One of the best ways to understand a concept is to peel away all the clutter around it so that you’re left with no distractions. So just for the moment, let’s imagine you’re putting together your media toolkit using only tools that were available in 1983 – a year before the World Wide Web appeared.
And just to give us something to talk about, let’s say you’d opened a sandwich shop with a really unique concept – a New York style deli run by a Norwegian immigrant who spent 10 years in Mexico learning to do wonderful things with corned beef and pastrami. Your communications “to do” list might include the following:
- Publicize your menu.
- Tell the story behind the store.
- Get people talking.
- Remind people that you’re there. Signs and billboards would be the natural choice.
Now, let’s look at your challenge in terms of the characteristics we outlined previously in Building your media toolkit: Part 1: Immediacy, Carrying Capacity, Reach, Interactivity, Cognitive Impact and Cost Effectiveness. Remember, we’re dealing only with vintage 1983 media!
The menu might be relatively long, so you’d need something with a decent carrying capacity. Maybe some fliers distributed through neighborhood stores would do the trick. (Remember, this is 1983. No Web!) You might be able to expand your flier into a newsletter and tell your story. If the story is compelling, you could even interest the local newspaper into doing a story on a slow news day. That’d have a lot more reach.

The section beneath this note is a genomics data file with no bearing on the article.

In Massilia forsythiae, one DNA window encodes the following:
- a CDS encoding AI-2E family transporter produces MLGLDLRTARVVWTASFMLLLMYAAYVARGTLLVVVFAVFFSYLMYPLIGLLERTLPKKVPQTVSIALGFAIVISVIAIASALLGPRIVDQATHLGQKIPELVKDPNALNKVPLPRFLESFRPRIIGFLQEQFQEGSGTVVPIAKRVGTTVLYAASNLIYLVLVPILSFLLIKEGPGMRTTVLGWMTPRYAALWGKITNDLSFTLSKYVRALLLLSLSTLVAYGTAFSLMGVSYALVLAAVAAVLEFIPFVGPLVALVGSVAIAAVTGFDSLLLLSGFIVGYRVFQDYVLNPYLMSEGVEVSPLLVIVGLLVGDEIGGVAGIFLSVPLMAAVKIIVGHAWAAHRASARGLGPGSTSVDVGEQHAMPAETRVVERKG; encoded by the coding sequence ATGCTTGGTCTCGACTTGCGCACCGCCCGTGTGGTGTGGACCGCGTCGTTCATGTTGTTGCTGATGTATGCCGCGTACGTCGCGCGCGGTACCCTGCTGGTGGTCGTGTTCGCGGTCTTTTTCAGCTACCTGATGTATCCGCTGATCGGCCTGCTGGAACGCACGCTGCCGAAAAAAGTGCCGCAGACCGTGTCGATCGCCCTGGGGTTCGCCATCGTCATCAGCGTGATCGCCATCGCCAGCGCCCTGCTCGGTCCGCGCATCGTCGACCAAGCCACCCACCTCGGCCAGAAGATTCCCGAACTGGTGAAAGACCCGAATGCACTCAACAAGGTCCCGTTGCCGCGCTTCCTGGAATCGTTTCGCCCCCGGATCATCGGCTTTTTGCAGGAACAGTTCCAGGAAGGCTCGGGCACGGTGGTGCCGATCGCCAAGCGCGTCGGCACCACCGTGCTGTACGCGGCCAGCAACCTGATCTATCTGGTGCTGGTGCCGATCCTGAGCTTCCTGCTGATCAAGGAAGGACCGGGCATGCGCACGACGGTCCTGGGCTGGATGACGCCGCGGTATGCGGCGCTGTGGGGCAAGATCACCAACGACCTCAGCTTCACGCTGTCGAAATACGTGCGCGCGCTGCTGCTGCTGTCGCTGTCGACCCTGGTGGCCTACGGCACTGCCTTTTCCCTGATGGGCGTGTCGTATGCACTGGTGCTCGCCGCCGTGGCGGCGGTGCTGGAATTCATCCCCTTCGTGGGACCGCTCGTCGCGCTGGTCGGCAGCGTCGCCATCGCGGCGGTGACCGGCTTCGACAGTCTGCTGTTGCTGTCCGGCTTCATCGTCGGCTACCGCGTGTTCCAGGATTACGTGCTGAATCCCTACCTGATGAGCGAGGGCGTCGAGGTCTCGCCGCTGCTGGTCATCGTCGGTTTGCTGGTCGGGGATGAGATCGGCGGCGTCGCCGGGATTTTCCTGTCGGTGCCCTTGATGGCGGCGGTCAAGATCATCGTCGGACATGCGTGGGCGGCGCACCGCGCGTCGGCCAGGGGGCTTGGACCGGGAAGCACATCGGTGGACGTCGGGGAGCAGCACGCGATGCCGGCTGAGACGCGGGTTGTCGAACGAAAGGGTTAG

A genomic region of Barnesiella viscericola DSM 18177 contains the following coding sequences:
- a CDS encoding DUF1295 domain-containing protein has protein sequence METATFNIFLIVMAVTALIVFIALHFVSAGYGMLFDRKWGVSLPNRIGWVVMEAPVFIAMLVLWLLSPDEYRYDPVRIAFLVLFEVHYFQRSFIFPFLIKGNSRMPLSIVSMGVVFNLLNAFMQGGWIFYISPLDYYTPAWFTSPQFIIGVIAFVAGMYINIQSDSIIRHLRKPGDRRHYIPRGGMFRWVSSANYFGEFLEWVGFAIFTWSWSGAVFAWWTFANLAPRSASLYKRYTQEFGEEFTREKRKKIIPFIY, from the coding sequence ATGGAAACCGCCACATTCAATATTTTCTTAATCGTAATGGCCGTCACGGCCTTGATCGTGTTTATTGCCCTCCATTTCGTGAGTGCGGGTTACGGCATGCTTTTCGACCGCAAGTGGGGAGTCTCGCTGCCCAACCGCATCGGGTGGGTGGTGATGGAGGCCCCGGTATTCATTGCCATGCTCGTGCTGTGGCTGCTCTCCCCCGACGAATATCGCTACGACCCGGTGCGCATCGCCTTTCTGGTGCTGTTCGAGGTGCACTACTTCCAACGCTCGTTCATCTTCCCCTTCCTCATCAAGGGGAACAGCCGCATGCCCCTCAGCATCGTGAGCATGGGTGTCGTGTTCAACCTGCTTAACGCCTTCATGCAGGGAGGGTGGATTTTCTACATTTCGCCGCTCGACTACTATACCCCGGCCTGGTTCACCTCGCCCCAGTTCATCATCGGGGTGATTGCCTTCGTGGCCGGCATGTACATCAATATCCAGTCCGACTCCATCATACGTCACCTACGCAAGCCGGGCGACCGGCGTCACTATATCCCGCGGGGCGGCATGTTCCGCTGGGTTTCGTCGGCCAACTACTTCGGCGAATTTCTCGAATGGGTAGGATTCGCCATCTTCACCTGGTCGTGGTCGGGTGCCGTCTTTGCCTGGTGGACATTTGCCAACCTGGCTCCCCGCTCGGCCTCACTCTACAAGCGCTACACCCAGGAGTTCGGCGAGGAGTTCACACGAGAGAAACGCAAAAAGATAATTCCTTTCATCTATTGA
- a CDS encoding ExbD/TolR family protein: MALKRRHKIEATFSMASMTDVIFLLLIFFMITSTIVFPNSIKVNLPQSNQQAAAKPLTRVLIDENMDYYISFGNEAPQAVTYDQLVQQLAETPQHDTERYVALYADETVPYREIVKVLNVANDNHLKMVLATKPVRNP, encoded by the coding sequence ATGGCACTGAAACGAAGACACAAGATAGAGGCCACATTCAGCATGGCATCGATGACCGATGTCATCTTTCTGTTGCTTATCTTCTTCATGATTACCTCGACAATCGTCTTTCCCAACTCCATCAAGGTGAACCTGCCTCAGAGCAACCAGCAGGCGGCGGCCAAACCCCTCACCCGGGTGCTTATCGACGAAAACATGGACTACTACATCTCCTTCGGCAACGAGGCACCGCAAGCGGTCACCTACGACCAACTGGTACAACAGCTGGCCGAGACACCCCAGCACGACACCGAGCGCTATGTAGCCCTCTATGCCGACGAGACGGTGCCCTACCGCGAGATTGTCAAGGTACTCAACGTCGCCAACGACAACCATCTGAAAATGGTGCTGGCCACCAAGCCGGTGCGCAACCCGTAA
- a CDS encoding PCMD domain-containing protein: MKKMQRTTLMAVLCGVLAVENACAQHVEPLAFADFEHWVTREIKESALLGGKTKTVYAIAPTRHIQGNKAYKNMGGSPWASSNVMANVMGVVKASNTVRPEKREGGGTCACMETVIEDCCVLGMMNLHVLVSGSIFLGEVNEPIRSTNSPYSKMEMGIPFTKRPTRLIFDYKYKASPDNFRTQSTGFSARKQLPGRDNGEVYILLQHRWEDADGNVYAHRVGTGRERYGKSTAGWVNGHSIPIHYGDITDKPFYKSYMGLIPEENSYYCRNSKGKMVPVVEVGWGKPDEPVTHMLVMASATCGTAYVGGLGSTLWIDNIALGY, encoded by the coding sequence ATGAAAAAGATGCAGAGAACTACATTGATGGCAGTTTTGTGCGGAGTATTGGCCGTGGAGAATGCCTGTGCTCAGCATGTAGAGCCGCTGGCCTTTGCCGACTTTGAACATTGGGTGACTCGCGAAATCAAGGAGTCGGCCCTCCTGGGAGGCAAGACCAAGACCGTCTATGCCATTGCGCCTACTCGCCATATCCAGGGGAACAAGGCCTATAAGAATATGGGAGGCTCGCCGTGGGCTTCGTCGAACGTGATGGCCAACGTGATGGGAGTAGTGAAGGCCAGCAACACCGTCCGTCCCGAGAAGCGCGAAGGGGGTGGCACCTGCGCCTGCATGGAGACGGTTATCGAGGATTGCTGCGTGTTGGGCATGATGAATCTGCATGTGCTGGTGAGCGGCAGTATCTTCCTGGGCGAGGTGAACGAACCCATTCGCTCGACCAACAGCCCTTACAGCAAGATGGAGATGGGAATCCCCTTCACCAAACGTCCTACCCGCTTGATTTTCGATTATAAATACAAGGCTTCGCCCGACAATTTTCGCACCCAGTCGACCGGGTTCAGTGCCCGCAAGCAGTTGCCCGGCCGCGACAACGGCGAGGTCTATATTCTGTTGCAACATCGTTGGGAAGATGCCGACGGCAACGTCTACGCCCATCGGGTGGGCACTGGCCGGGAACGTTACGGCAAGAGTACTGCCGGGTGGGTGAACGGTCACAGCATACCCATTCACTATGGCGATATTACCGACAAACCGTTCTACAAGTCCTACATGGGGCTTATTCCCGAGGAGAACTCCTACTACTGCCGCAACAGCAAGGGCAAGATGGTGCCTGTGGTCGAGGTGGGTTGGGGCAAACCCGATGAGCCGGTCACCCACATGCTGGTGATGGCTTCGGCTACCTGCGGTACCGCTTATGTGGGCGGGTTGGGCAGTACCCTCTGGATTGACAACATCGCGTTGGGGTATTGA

Now, what if you were promoting your Norwegian/Mexican New York Style Deli today? Some of those would still be good choices, but you’d have some alternatives:
- To publish your menu: Web site with story and menu – High carrying capacity, inexpensive (which doesn’t make it cost-effective, but we’ll deal with that later).
- To tell the story behind your store: Use your web site due to its high carrying capacity. However, you’ll need something to attract people to the site, so Twitter, Facebook and permission-based e-mail marketing are worth considering.
- Get people talking: Facebook group with specials. Actually, I stole this idea from a little sandwich shop that’s doing this very well. High immediacy, high carrying capacity, and cost-effective. Plus, Facebook’s a great place to start conversations that can give you a chance to tell your story.
- To remind people that you’re there: Twitter has virtually no capacity, but it’s great at reaching a large audience (if you know how) and pointing to something like your web site that can tell the complete story. Think of it as a sign or a billboard.
The point of this post is simply to begin positioning some Internet-based media in terms of their pre-web counterparts. It obviously gets a lot more complicated than this. One thing at a time.